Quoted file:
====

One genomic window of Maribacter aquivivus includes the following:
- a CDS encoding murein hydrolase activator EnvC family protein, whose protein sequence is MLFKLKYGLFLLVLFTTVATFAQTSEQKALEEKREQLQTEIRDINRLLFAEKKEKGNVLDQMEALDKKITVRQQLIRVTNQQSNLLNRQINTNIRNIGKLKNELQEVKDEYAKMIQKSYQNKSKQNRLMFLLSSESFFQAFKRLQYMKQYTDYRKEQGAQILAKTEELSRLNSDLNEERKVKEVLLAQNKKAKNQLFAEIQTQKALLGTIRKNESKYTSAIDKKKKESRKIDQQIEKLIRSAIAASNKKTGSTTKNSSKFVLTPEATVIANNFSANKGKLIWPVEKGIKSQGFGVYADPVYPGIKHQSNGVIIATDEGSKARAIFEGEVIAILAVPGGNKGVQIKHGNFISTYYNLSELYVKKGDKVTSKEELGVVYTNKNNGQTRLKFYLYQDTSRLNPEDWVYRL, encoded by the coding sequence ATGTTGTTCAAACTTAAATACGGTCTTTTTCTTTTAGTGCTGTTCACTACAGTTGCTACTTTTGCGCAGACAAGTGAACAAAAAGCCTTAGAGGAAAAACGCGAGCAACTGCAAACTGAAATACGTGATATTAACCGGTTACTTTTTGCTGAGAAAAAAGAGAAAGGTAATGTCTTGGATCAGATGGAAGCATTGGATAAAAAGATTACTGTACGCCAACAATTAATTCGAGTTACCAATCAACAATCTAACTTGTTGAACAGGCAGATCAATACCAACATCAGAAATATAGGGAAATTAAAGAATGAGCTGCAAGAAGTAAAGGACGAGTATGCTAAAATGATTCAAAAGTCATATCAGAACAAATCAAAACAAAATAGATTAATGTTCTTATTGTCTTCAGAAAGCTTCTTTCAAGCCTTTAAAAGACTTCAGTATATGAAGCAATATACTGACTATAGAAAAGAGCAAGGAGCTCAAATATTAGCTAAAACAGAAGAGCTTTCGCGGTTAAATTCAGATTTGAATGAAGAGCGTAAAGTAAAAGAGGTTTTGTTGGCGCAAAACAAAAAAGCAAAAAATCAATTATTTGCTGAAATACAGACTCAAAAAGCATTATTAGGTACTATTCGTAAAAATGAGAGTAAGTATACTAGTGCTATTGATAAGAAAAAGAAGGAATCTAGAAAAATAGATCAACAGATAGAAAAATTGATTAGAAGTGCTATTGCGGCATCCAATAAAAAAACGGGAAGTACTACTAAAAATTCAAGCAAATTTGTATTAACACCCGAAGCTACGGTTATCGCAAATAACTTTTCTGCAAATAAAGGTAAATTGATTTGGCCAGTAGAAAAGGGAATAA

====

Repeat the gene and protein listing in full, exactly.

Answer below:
One genomic window of Maribacter aquivivus includes the following:
- a CDS encoding murein hydrolase activator EnvC family protein, whose protein sequence is MLFKLKYGLFLLVLFTTVATFAQTSEQKALEEKREQLQTEIRDINRLLFAEKKEKGNVLDQMEALDKKITVRQQLIRVTNQQSNLLNRQINTNIRNIGKLKNELQEVKDEYAKMIQKSYQNKSKQNRLMFLLSSESFFQAFKRLQYMKQYTDYRKEQGAQILAKTEELSRLNSDLNEERKVKEVLLAQNKKAKNQLFAEIQTQKALLGTIRKNESKYTSAIDKKKKESRKIDQQIEKLIRSAIAASNKKTGSTTKNSSKFVLTPEATVIANNFSANKGKLIWPVEKGIKSQGFGVYADPVYPGIKHQSNGVIIATDEGSKARAIFEGEVIAILAVPGGNKGVQIKHGNFISTYYNLSELYVKKGDKVTSKEELGVVYTNKNNGQTRLKFYLYQDTSRLNPEDWVYRL, encoded by the coding sequence ATGTTGTTCAAACTTAAATACGGTCTTTTTCTTTTAGTGCTGTTCACTACAGTTGCTACTTTTGCGCAGACAAGTGAACAAAAAGCCTTAGAGGAAAAACGCGAGCAACTGCAAACTGAAATACGTGATATTAACCGGTTACTTTTTGCTGAGAAAAAAGAGAAAGGTAATGTCTTGGATCAGATGGAAGCATTGGATAAAAAGATTACTGTACGCCAACAATTAATTCGAGTTACCAATCAACAATCTAACTTGTTGAACAGGCAGATCAATACCAACATCAGAAATATAGGGAAATTAAAGAATGAGCTGCAAGAAGTAAAGGACGAGTATGCTAAAATGATTCAAAAGTCATATCAGAACAAATCAAAACAAAATAGATTAATGTTCTTATTGTCTTCAGAAAGCTTCTTTCAAGCCTTTAAAAGACTTCAGTATATGAAGCAATATACTGACTATAGAAAAGAGCAAGGAGCTCAAATATTAGCTAAAACAGAAGAGCTTTCGCGGTTAAATTCAGATTTGAATGAAGAGCGTAAAGTAAAAGAGGTTTTGTTGGCGCAAAACAAAAAAGCAAAAAATCAATTATTTGCTGAAATACAGACTCAAAAAGCATTATTAGGTACTATTCGTAAAAATGAGAGTAAGTATACTAGTGCTATTGATAAGAAAAAGAAGGAATCTAGAAAAATAGATCAACAGATAGAAAAATTGATTAGAAGTGCTATTGCGGCATCCAATAAAAAAACGGGAAGTACTACTAAAAATTCAAGCAAATTTGTATTAACACCCGAAGCTACGGTTATCGCAAATAACTTTTCTGCAAATAAAGGTAAATTGATTTGGCCAGTAGAAAAGGGAATAA